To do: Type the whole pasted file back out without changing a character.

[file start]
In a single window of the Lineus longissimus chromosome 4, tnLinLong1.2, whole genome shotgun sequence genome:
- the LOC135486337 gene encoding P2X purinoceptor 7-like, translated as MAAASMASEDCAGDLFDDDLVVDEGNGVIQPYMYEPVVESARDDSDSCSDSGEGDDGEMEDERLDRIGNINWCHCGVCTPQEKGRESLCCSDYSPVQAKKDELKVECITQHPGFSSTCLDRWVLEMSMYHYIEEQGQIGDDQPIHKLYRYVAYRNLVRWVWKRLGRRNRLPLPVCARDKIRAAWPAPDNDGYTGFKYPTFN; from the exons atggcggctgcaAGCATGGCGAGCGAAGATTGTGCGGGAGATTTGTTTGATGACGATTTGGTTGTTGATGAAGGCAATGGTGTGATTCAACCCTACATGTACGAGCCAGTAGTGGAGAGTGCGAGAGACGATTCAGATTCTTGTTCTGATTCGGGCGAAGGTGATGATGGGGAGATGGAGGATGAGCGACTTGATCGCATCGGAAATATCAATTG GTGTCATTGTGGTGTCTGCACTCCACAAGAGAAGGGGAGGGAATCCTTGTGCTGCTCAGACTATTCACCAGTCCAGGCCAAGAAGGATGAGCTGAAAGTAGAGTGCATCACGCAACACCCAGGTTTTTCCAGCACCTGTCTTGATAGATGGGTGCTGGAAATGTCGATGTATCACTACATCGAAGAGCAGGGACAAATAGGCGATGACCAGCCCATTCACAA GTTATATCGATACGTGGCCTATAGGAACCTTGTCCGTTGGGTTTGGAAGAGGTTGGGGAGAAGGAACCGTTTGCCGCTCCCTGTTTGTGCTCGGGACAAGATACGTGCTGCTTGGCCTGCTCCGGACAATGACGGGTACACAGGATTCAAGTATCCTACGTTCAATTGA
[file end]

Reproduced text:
In a single window of the Lineus longissimus chromosome 4, tnLinLong1.2, whole genome shotgun sequence genome:
- the LOC135486337 gene encoding P2X purinoceptor 7-like, translated as MAAASMASEDCAGDLFDDDLVVDEGNGVIQPYMYEPVVESARDDSDSCSDSGEGDDGEMEDERLDRIGNINWCHCGVCTPQEKGRESLCCSDYSPVQAKKDELKVECITQHPGFSSTCLDRWVLEMSMYHYIEEQGQIGDDQPIHKLYRYVAYRNLVRWVWKRLGRRNRLPLPVCARDKIRAAWPAPDNDGYTGFKYPTFN; from the exons atggcggctgcaAGCATGGCGAGCGAAGATTGTGCGGGAGATTTGTTTGATGACGATTTGGTTGTTGATGAAGGCAATGGTGTGATTCAACCCTACATGTACGAGCCAGTAGTGGAGAGTGCGAGAGACGATTCAGATTCTTGTTCTGATTCGGGCGAAGGTGATGATGGGGAGATGGAGGATGAGCGACTTGATCGCATCGGAAATATCAATTG GTGTCATTGTGGTGTCTGCACTCCACAAGAGAAGGGGAGGGAATCCTTGTGCTGCTCAGACTATTCACCAGTCCAGGCCAAGAAGGATGAGCTGAAAGTAGAGTGCATCACGCAACACCCAGGTTTTTCCAGCACCTGTCTTGATAGATGGGTGCTGGAAATGTCGATGTATCACTACATCGAAGAGCAGGGACAAATAGGCGATGACCAGCCCATTCACAA GTTATATCGATACGTGGCCTATAGGAACCTTGTCCGTTGGGTTTGGAAGAGGTTGGGGAGAAGGAACCGTTTGCCGCTCCCTGTTTGTGCTCGGGACAAGATACGTGCTGCTTGGCCTGCTCCGGACAATGACGGGTACACAGGATTCAAGTATCCTACGTTCAATTGA